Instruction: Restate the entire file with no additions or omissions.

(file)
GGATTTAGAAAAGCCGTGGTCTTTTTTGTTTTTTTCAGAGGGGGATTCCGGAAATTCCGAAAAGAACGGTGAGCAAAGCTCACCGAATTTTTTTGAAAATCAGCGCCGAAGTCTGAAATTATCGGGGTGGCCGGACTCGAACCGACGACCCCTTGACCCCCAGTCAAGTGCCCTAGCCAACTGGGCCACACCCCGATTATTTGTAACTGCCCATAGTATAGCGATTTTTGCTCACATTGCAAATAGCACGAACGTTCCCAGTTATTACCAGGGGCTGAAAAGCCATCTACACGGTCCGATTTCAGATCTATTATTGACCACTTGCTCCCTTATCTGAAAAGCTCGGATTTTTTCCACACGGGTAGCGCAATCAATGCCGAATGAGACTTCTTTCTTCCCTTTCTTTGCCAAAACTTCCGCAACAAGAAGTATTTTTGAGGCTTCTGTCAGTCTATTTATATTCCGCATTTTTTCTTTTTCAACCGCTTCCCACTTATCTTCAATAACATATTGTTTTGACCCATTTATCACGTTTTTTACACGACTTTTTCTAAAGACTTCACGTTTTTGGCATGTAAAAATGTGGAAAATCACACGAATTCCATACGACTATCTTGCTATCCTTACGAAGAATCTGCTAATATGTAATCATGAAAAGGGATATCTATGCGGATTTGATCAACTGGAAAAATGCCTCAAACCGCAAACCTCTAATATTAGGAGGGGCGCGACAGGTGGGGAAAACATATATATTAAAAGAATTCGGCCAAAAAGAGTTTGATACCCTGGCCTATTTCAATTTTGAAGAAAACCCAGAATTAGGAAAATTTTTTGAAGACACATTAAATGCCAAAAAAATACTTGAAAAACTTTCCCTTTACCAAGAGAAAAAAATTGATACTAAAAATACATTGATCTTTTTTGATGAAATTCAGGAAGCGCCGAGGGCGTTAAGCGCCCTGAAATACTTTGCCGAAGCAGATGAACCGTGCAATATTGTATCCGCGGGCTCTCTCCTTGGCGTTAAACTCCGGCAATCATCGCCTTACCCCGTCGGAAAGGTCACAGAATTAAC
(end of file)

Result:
GGATTTAGAAAAGCCGTGGTCTTTTTTGTTTTTTTCAGAGGGGGATTCCGGAAATTCCGAAAAGAACGGTGAGCAAAGCTCACCGAATTTTTTTGAAAATCAGCGCCGAAGTCTGAAATTATCGGGGTGGCCGGACTCGAACCGACGACCCCTTGACCCCCAGTCAAGTGCCCTAGCCAACTGGGCCACACCCCGATTATTTGTAACTGCCCATAGTATAGCGATTTTTGCTCACATTGCAAATAGCACGAACGTTCCCAGTTATTACCAGGGGCTGAAAAGCCATCTACACGGTCCGATTTCAGATCTATTATTGACCACTTGCTCCCTTATCTGAAAAGCTCGGATTTTTTCCACACGGGTAGCGCAATCAATGCCGAATGAGACTTCTTTCTTCCCTTTCTTTGCCAAAACTTCCGCAACAAGAAGTATTTTTGAGGCTTCTGTCAGTCTATTTATATTCCGCATTTTTTCTTTTTCAACCGCTTCCCACTTATCTTCAATAACATATTGTTTTGACCCATTTATCACGTTTTTTACACGACTTTTTCTAAAGACTTCACGTTTTTGGCATGTAAAAATGTGGAAAATCACACGAATTCCATACGACTATCTTGCTATCCTTACGAAGAATCTGCTAATATGTAATCATGAAAAGGGATATCTATGCGGATTTGATCAACTGGAAAAATGCCTCAAACCGCAAACCTCTAATATTAGGAGGGGCGCGACAGGTGGGGAAAACATATATATTAAAAGAATTCGGCCAAAAAGAGTTTGATACCCTGGCCTATTTCAATTTTGAAGAAAACCCAGAATTAGGAAAATTTTTTGAAGACACATTAAATGCCAAAAAAATACTTGAAAAACTTTCCCTTTACCAAGAGAAAAAAATTGATACTAAAAATACATTGATCTTTTTTGATGAAATTCAGGAAGCGCCGAGGGCGTTAAGCGCCCTGAAATACTTTGCCGAAGCAGATGAACCGTGCAATATTGTATCCGCGGGCTCTCTCCTTGGCGTTAAACTCCGGCAATCATCGCCTTACCCCGTCGGAAAGGTCACAGAATTAAC